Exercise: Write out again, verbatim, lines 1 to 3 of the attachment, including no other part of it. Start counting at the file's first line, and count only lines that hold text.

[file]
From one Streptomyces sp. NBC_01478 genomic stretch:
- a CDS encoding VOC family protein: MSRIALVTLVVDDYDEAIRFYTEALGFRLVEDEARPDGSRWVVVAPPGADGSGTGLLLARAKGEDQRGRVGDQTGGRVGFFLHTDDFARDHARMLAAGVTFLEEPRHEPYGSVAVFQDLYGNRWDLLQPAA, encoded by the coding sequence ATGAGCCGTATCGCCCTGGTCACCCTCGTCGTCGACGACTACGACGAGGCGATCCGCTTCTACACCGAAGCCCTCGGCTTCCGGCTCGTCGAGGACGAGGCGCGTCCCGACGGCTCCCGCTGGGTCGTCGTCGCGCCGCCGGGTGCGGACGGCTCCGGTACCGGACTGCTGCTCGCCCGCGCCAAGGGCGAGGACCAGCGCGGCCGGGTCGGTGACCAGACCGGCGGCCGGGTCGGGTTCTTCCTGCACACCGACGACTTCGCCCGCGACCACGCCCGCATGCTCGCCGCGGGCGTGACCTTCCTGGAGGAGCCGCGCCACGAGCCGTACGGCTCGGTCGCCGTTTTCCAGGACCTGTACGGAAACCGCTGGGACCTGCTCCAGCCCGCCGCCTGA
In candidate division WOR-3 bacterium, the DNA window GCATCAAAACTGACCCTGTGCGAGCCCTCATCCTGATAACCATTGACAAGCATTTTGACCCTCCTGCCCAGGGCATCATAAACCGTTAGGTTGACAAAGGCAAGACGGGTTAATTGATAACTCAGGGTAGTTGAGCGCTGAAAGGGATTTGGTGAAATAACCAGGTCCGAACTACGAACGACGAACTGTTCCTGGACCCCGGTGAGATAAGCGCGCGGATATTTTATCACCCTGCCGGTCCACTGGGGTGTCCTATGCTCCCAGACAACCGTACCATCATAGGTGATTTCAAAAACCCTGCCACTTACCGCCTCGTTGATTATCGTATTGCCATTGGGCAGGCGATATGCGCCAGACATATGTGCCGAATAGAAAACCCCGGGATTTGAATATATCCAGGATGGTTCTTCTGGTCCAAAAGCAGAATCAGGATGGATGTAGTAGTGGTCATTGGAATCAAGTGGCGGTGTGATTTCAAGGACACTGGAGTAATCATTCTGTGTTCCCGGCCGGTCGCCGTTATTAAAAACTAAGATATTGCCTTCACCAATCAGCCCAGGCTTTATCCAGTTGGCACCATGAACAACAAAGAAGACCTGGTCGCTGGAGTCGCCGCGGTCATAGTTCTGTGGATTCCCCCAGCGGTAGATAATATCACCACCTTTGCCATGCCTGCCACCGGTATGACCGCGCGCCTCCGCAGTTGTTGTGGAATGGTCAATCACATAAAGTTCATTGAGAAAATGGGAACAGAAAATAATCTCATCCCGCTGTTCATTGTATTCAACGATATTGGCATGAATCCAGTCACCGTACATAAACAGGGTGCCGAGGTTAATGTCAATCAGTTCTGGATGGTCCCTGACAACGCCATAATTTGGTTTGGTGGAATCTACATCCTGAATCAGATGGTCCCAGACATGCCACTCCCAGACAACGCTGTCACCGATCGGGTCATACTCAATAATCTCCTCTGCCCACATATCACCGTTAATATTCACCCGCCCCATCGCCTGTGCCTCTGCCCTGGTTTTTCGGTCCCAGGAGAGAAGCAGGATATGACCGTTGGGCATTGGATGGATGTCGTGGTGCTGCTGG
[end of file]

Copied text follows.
From one Streptomyces sp. NBC_01478 genomic stretch:
- a CDS encoding VOC family protein: MSRIALVTLVVDDYDEAIRFYTEALGFRLVEDEARPDGSRWVVVAPPGADGSGTGLLLARAKGEDQRGRVGDQTGGRVGFFLHTDDFARDHARMLAAGVTFLEEPRHEPYGSVAVFQDLYGNRWDLLQPAA, encoded by the coding sequence ATGAGCCGTATCGCCCTGGTCACCCTCGTCGTCGACGACTACGACGAGGCGATCCGCTTCTACACCGAAGCCCTCGGCTTCCGGCTCGTCGAGGACGAGGCGCGTCCCGACGGCTCCCGCTGGGTCGTCGTCGCGCCGCCGGGTGCGGACGGCTCCGGTACCGGACTGCTGCTCGCCCGCGCCAAGGGCGAGGACCAGCGCGGCCGGGTCGGTGACCAGACCGGCGGCCGGGTCGGGTTCTTCCTGCACACCGACGACTTCGCCCGCGACCACGCCCGCATGCTCGCCGCGGGCGTGACCTTCCTGGAGGAGCCGCGCCACGAGCCGTACGGCTCGGTCGCCGTTTTCCAGGACCTGTACGGAAACCGCTGGGACCTGCTCCAGCCCGCCGCCTGA
In candidate division WOR-3 bacterium, the DNA window GCATCAAAACTGACCCTGTGCGAGCCCTCATCCTGATAACCATTGACAAGCATTTTGACCCTCCTGCCCAGGGCATCATAAACCGTTAGGTTGACAAAGGCAAGACGGGTTAATTGATAACTCAGGGTAGTTGAGCGCTGAAAGGGATTTGGTGAAATAACCAGGTCCGAACTACGAACGACGAACTGTTCCTGGACCCCGGTGAGATAAGCGCGCGGATATTTTATCACCCTGCCGGTCCACTGGGGTGTCCTATGCTCCCAGACAACCGTACCATCATAGGTGATTTCAAAAACCCTGCCACTTACCGCCTCGTTGATTATCGTATTGCCATTGGGCAGGCGATATGCGCCAGACATATGTGCCGAATAGAAAACCCCGGGATTTGAATATATCCAGGATGGTTCTTCTGGTCCAAAAGCAGAATCAGGATGGATGTAGTAGTGGTCATTGGAATCAAGTGGCGGTGTGATTTCAAGGACACTGGAGTAATCATTCTGTGTTCCCGGCCGGTCGCCGTTATTAAAAACTAAGATATTGCCTTCACCAATCAGCCCAGGCTTTATCCAGTTGGCACCATGAACAACAAAGAAGACCTGGTCGCTGGAGTCGCCGCGGTCATAGTTCTGTGGATTCCCCCAGCGGTAGATAATATCACCACCTTTGCCATGCCTGCCACCGGTATGACCGCGCGCCTCCGCAGTTGTTGTGGAATGGTCAATCACATAAAGTTCATTGAGAAAATGGGAACAGAAAATAATCTCATCCCGCTGTTCATTGTATTCAACGATATTGGCATGAATCCAGTCACCGTACATAAACAGGGTGCCGAGGTTAATGTCAATCAGTTCTGGATGGTCCCTGACAACGCCATAATTTGGTTTGGTGGAATCTACATCCTGAATCAGATGGTCCCAGACATGCCACTCCCAGACAACGCTGTCACCGATCGGGTCATACTCAATAATCTCCTCTGCCCACATATCACCGTTAATATTCACCCGCCCCATCGCCTGTGCCTCTGCCCTGGTTTTTCGGTCCCAGGAGAGAAGCAGGATATGACCGTTGGGCATTGGATGGATGTCGTGGTGCTGCTGG